4. Buying Uncomfortable Furniture

Some may argue that this isn’t part of your home theatre setup but where to you sit when watching your favourite movie?

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Investing in a comfortable couch or seat is a must to ensure you have a pleasant experience. Having your butt fall asleep because you decided to cheap out on your furniture? Priceless.

5. Not Thinking About Lighting

Ah, lighting – one of the easiest ways to break immersion and draw you out of the experience. Whilst new HDTV’s have improved their brightness levels dramatically over the last few years, and projectors are slowly getting better, light is their worst enemy.

Try to place your screen away from bright lights, windows and other light sources. Not only will this minimize the risk of your image appearing washed out, but should also reduce the amount of glare reflecting off the screen. Investing in good, light-blocking curtains or roller shutters is also a wise move.

6. Mounting the TV too High

I’ve seen a number of people mount their screens too high on their wall – like some sort of overseer. But all this does is create a horrible viewing experience. If you’ve ever been late to the cinema and had to sit at the front, then left with a sore neck – imagine that every time you watched TV. THX recommends that the angle between the top and bottom of the screen for a viewer should be 15 degrees or less for a good experience.

By following these guidelines, you can insure that you’ll be far more comfortable and have a better viewing experience.

7. Not Setting Speaker Levels

Your home theatre setup is complete, but when you put your favourite song on, something doesn’t sound right. You may hear a slight echo, or your dialogue is way too quiet. You’ve fallen victim to unbalanced speaker levels.

Fortunately this is easy to fix. Most home theatre receivers have a feature in their setup menus that allows you to specify the size and distances of your speakers to calibrate the levels. Some systems even handle this automatically, such as Yamaha’s YPAO automatic calibration system which uses a microphone placed at the listener’s position to automatically set levels.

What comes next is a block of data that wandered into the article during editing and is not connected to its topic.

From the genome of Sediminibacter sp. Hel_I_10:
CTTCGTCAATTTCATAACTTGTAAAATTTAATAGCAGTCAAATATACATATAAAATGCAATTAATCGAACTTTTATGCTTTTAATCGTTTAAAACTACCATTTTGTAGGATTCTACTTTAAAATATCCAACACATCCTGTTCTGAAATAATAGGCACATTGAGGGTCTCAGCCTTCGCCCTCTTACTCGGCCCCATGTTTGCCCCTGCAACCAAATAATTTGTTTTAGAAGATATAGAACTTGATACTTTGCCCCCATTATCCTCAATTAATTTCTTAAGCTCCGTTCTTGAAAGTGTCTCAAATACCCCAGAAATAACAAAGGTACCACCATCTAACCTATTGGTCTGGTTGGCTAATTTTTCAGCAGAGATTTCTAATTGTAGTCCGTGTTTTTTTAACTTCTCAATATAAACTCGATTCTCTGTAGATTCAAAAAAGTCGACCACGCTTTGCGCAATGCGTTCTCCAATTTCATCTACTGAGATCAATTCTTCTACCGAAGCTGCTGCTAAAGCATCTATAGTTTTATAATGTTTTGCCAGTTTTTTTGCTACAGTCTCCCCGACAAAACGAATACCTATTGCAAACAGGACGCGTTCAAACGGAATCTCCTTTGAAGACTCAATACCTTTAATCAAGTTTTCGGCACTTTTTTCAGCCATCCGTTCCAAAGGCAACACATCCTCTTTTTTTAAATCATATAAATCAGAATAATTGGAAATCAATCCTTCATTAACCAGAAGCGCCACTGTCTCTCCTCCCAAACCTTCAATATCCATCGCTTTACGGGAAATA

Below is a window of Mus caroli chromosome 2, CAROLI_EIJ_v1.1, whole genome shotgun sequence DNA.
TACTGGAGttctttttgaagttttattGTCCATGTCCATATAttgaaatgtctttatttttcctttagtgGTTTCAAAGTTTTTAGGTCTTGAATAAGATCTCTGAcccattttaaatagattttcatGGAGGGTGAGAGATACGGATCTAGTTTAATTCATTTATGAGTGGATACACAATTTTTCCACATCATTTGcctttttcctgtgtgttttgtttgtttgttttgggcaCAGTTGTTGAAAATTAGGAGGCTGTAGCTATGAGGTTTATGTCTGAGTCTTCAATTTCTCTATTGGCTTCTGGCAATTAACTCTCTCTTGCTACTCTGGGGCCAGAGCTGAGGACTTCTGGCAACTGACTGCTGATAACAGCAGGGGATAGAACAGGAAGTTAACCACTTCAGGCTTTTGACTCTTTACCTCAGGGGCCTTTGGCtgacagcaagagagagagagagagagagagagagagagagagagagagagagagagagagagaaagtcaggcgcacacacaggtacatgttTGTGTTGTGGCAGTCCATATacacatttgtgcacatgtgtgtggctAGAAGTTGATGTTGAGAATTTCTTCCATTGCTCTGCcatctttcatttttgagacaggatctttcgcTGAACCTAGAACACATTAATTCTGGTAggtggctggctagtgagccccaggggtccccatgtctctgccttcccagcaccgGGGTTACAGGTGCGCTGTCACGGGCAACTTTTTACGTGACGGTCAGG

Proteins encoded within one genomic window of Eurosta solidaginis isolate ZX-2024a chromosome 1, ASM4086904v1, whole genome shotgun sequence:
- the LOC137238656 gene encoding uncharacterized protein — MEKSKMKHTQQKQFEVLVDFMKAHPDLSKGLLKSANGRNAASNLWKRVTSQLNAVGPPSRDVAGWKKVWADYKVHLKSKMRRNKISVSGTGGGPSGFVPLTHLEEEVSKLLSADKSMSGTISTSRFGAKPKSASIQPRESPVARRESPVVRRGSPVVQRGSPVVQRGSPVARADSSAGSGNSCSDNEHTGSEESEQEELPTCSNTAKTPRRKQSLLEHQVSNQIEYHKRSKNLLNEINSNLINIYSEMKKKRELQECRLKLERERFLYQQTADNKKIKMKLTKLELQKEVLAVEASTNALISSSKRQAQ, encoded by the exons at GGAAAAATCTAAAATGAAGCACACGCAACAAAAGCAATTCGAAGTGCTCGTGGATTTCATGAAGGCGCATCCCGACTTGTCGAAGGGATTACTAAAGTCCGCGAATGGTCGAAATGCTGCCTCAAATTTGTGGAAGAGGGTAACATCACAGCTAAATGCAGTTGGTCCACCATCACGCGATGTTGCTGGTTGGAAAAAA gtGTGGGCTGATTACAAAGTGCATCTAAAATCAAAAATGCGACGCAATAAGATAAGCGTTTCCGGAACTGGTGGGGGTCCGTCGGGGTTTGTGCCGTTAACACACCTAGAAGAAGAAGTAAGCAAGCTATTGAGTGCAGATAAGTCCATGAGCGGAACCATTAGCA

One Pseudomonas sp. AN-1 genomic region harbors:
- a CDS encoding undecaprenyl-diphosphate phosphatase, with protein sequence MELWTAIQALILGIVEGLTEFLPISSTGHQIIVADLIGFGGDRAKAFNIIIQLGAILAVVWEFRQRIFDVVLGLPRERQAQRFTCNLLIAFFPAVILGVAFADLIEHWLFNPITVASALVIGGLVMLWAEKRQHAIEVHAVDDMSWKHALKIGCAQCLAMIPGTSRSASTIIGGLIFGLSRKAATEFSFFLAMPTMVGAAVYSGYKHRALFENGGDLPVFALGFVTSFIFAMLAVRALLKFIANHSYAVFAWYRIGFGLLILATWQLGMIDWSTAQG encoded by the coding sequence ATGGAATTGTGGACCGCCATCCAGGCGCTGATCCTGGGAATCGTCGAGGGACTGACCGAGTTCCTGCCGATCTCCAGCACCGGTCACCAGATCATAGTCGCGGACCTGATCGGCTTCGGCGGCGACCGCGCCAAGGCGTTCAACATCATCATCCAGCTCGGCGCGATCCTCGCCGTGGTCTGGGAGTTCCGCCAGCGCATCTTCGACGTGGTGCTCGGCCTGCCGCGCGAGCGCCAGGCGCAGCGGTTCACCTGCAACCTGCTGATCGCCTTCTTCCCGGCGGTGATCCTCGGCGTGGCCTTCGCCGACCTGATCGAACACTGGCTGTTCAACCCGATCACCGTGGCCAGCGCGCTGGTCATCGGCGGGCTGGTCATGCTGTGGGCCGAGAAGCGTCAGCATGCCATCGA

8. Not Reading the F%$king Manuals (RTFM!)

Apologies for the swearing folks, but this is something that I’m sure everyone is guilty of but still do – myself included. Before you start putting tab A into slot B, take a few minutes to peruse the manual that was provided with your components to make sure you know how everything should be setup and configured. This will ensure that your first experience with your expensive baby is not a disappointment.

As an aside, a few years ago I had been getting poor surround out of stereo sources for a year before I read the manual and realized that a simple setting was causing all my problems.

9. Not Taking Time for Cable Management

Ugh, this is the worst part of a new home theatre setup – the seemingly endless number of cables that dangle off the back of your equipment. Whilst it may look tidy if you’ve only got a few components, I can assure you this will get worse with time as you expand. And adding a HTPC into the mix makes this fifty times worse (but still an amazing investment). You won’t know which cable goes where and they end up in a hideous, tangled ball. So take the time and invest in cable management, get some cable ties to bundle close cables together, use cable runs to hide unsightly cables and use tags or coloured electrical tape to label what each cable is for.

10. Poor Quality Video Sources

So this one’s a bit of the shame but spending a heap of money to get a massive screen to watch old DVDs on is not really the best investment in our opinion. If your HDTV or projector has pixels to push – use them!

Whilst your old upscaled DVDs may look ok (because you took my previous advice and got a good HDTV or projector with a nice upscaler), make the jump to Full HD content and enjoy the pores on your favourite actor’s skin. And one last thing, if you actually have any video cassettes, please trash those awful things now.